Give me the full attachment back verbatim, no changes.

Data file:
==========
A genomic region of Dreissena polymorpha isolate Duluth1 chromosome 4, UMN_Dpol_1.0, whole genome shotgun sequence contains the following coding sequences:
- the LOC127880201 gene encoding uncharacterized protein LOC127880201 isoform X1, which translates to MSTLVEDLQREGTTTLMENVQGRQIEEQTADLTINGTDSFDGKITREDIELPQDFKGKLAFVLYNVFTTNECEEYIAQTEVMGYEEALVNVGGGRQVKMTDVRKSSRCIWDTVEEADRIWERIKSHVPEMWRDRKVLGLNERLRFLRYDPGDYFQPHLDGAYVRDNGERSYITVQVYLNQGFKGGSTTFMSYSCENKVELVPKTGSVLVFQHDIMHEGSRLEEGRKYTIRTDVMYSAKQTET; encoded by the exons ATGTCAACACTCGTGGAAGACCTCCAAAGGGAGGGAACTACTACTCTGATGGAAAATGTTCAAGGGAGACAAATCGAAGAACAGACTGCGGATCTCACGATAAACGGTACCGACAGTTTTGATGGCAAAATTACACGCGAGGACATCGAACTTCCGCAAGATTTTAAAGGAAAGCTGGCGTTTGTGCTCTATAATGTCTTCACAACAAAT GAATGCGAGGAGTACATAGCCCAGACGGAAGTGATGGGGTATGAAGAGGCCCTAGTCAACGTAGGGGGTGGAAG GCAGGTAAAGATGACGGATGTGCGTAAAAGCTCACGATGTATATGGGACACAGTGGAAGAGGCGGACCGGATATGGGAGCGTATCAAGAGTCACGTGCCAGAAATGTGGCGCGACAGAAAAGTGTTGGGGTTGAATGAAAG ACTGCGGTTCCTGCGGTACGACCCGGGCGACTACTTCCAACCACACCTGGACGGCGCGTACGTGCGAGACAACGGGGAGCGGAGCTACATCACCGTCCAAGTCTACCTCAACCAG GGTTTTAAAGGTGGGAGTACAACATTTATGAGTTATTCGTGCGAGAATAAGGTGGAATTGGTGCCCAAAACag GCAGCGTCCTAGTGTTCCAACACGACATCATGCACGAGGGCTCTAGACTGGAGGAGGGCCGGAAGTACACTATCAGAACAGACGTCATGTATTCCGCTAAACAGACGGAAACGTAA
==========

A genomic region of Dreissena polymorpha isolate Duluth1 chromosome 4, UMN_Dpol_1.0, whole genome shotgun sequence contains the following coding sequences:
- the LOC127880201 gene encoding uncharacterized protein LOC127880201 isoform X1, which translates to MSTLVEDLQREGTTTLMENVQGRQIEEQTADLTINGTDSFDGKITREDIELPQDFKGKLAFVLYNVFTTNECEEYIAQTEVMGYEEALVNVGGGRQVKMTDVRKSSRCIWDTVEEADRIWERIKSHVPEMWRDRKVLGLNERLRFLRYDPGDYFQPHLDGAYVRDNGERSYITVQVYLNQGFKGGSTTFMSYSCENKVELVPKTGSVLVFQHDIMHEGSRLEEGRKYTIRTDVMYSAKQTET; encoded by the exons ATGTCAACACTCGTGGAAGACCTCCAAAGGGAGGGAACTACTACTCTGATGGAAAATGTTCAAGGGAGACAAATCGAAGAACAGACTGCGGATCTCACGATAAACGGTACCGACAGTTTTGATGGCAAAATTACACGCGAGGACATCGAACTTCCGCAAGATTTTAAAGGAAAGCTGGCGTTTGTGCTCTATAATGTCTTCACAACAAAT GAATGCGAGGAGTACATAGCCCAGACGGAAGTGATGGGGTATGAAGAGGCCCTAGTCAACGTAGGGGGTGGAAG GCAGGTAAAGATGACGGATGTGCGTAAAAGCTCACGATGTATATGGGACACAGTGGAAGAGGCGGACCGGATATGGGAGCGTATCAAGAGTCACGTGCCAGAAATGTGGCGCGACAGAAAAGTGTTGGGGTTGAATGAAAG ACTGCGGTTCCTGCGGTACGACCCGGGCGACTACTTCCAACCACACCTGGACGGCGCGTACGTGCGAGACAACGGGGAGCGGAGCTACATCACCGTCCAAGTCTACCTCAACCAG GGTTTTAAAGGTGGGAGTACAACATTTATGAGTTATTCGTGCGAGAATAAGGTGGAATTGGTGCCCAAAACag GCAGCGTCCTAGTGTTCCAACACGACATCATGCACGAGGGCTCTAGACTGGAGGAGGGCCGGAAGTACACTATCAGAACAGACGTCATGTATTCCGCTAAACAGACGGAAACGTAA